Türkİye, Middle East

‘Turkish troops attacked despite coordination with Russia’

Late Thursday, at least 33 Turkish soldiers martyred, dozens of others injured in airstrike by Assad regime in Idlib, Syria

Sibel Morrow, Jeyhun Aliyev  | 28.02.2020 - Update : 28.02.2020
‘Turkish troops attacked despite coordination with Russia’


Thursday’s deadly attack on Turkish troops took place although the location of our forces was known by Russia, Turkey’s defense minister said on Friday.

"This attack occurred even though the locations of our troops had been coordinated with Russian officials in the field,” Defense Minister Hulusi Akar told reporters in Hatay, a southern Turkish province bordering Syria.

His remarks came in the wake of an Assad regime attack on Turkish forces, martyring at least 33 Turkish soldiers and injuring dozens in the Idlib de-escalation zone, just across Turkey’s southern border.

Russia is the Assad regime’s ally, and Moscow shares information with the regime to coordinate.

The Turkish soldiers are in Idlib to protect local civilians under a 2018 deal with Russia under which acts of aggression are prohibited in the region.

Akar added: “Despite warnings after the first strike, the Syrian regime unfortunately continued its attacks, even targeting ambulances.”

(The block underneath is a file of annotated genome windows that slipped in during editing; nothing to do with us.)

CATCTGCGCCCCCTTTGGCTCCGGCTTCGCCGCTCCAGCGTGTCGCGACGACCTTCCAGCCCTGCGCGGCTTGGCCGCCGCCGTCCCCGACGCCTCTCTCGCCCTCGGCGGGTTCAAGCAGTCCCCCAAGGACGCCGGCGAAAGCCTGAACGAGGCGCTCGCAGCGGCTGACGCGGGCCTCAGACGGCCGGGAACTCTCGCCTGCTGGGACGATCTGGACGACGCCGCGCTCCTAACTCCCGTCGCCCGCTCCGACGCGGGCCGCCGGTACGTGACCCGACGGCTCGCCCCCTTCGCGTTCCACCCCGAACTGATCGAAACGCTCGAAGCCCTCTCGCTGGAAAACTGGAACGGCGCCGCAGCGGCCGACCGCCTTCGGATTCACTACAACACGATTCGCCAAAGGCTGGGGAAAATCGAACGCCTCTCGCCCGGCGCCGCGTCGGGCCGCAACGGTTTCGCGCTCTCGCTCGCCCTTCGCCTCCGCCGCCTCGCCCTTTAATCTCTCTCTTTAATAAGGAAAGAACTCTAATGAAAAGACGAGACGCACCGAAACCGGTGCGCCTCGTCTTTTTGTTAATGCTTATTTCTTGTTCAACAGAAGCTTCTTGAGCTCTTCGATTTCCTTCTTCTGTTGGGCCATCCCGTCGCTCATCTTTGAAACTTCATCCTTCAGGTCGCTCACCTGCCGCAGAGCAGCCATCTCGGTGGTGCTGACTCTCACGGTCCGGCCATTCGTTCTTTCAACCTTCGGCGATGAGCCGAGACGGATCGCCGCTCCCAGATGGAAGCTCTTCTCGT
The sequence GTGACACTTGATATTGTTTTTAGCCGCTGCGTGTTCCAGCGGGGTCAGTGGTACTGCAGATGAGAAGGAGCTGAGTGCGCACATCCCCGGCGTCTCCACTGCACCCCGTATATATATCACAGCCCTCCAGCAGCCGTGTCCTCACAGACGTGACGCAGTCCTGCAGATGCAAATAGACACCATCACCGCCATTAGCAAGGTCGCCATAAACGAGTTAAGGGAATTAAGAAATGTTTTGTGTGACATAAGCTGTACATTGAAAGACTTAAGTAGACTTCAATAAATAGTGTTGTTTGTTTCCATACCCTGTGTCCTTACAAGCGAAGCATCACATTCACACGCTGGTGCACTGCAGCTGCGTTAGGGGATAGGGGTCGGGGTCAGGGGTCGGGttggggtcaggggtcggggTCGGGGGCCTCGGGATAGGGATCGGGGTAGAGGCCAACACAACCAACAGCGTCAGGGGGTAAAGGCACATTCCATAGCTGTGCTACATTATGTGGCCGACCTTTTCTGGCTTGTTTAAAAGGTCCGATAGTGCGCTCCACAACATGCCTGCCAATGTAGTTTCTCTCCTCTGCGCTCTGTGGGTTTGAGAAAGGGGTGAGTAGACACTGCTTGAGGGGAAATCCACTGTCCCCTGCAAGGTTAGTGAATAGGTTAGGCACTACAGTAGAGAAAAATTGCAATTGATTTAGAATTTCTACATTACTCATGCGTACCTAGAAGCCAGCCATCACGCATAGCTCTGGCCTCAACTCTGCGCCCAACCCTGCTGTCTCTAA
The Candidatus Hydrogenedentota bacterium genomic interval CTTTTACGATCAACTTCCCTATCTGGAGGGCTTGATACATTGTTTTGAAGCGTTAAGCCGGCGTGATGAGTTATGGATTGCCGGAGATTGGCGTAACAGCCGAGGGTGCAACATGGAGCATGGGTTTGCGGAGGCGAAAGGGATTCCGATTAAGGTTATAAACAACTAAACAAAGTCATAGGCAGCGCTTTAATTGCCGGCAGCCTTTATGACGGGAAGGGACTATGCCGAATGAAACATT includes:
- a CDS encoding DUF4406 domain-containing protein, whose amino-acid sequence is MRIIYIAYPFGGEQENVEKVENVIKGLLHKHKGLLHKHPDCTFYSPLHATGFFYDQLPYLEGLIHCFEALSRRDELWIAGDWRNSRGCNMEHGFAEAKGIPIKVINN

There were no armed groups around Turkish troops during the deadly Assad regime attack, he stressed.

In retaliation, more than 200 regime targets in Idlib were pounded from the ground and air, Akar said, and continued:

“Turkish forces destroyed five Syrian regime choppers, 23 tanks, 10 armored vehicles, 23 howitzers, five ammunition trucks, a SA-17, a SA-22 air defense system as well as three ammunition depots, two equipment depots, a headquarter and 309 regime troops.”

Since Turkey and Russia reached a deal on Idlib in 2018 under which acts of aggression are supposed to be prohibited there, over 1,300 civilians have been killed in the de-escalation zone, in violation of the deal.

Following intense attacks by the Assad regime and its allies, over a million Syrians have flocked towards the Turkish border.

Since the eruption of the bloody civil war in Syria in 2011, Turkey has taken in some 3.7 million fleeing Syrians, making Turkey the world’s top refugee-hosting country.

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